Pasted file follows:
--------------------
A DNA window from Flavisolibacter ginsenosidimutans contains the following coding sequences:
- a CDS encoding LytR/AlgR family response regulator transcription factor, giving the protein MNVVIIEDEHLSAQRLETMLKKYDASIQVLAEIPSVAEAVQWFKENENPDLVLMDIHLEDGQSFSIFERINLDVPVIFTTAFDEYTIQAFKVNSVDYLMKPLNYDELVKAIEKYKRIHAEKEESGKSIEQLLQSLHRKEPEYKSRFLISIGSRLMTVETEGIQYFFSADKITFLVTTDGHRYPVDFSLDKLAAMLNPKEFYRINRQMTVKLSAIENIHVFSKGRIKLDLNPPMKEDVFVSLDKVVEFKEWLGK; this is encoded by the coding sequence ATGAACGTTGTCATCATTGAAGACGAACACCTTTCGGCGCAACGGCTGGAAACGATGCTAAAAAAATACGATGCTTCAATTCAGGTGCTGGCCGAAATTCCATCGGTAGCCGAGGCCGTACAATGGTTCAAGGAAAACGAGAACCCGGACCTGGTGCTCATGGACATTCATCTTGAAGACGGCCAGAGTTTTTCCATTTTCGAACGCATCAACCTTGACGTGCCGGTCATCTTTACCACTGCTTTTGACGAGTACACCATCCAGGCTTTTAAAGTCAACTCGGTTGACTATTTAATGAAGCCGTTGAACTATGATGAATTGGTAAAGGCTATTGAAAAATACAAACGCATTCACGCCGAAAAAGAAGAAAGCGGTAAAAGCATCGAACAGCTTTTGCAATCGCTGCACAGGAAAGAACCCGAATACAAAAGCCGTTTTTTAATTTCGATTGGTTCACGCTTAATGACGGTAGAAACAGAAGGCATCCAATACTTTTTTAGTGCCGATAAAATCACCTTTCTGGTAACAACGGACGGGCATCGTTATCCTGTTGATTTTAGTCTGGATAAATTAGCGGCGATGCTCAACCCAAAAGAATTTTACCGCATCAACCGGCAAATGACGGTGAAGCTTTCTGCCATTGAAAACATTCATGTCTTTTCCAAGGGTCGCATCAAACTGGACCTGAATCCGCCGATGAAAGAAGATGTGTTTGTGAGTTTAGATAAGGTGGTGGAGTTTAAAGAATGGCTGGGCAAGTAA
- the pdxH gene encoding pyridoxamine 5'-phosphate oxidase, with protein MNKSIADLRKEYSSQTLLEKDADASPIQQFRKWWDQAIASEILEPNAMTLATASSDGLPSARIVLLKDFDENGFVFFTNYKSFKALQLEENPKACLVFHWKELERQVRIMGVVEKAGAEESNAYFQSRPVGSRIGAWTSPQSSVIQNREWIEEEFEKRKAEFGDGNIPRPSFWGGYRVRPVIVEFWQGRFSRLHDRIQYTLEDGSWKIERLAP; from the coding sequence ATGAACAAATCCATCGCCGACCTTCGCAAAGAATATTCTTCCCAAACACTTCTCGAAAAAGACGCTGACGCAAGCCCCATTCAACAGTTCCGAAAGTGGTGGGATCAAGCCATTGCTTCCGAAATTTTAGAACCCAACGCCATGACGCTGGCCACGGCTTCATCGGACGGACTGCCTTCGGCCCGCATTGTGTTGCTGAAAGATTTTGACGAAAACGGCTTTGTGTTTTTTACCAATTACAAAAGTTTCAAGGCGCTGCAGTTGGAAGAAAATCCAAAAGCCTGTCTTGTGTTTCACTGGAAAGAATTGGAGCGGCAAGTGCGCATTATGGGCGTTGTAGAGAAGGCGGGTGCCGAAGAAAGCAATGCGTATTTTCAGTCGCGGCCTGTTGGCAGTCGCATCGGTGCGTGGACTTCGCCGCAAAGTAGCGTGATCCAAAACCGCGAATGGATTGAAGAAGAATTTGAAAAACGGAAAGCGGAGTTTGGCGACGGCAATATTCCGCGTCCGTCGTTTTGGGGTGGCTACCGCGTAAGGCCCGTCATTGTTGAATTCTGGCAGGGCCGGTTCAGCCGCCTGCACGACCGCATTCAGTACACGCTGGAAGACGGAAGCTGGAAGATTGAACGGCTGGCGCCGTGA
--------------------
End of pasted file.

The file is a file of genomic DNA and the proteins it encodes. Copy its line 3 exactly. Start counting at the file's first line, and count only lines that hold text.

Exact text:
- the pdxH gene encoding pyridoxamine 5'-phosphate oxidase, with protein MNKSIADLRKEYSSQTLLEKDADASPIQQFRKWWDQAIASEILEPNAMTLATASSDGLPSARIVLLKDFDENGFVFFTNYKSFKALQLEENPKACLVFHWKELERQVRIMGVVEKAGAEESNAYFQSRPVGSRIGAWTSPQSSVIQNREWIEEEFEKRKAEFGDGNIPRPSFWGGYRVRPVIVEFWQGRFSRLHDRIQYTLEDGSWKIERLAP; from the coding sequence ATGAACAAATCCATCGCCGACCTTCGCAAAGAATATTCTTCCCAAACACTTCTCGAAAAAGACGCTGACGCAAGCCCCATTCAACAGTTCCGAAAGTGGTGGGATCAAGCCATTGCTTCCGAAATTTTAGAACCCAACGCCATGACGCTGGCCACGGCTTCATCGGACGGACTGCCTTCGGCCCGCATTGTGTTGCTGAAAGATTTTGACGAAAACGGCTTTGTGTTTTTTACCAATTACAAAAGTTTCAAGGCGCTGCAGTTGGAAGAAAATCCAAAAGCCTGTCTTGTGTTTCACTGGAAAGAATTGGAGCGGCAAGTGCGCATTATGGGCGTTGTAGAGAAGGCGGGTGCCGAAGAAAGCAATGCGTATTTTCAGTCGCGGCCTGTTGGCAGTCGCATCGGTGCGTGGACTTCGCCGCAAAGTAGCGTGATCCAAAACCGCGAATGGATTGAAGAAGAATTTGAAAAACGGAAAGCGGAGTTTGGCGACGGCAATATTCCGCGTCCGTCGTTTTGGGGTGGCTACCGCGTAAGGCCCGTCATTGTTGAATTCTGGCAGGGCCGGTTCAGCCGCCTGCACGACCGCATTCAGTACACGCTGGAAGACGGAAGCTGGAAGATTGAACGGCTGGCGCCGTGA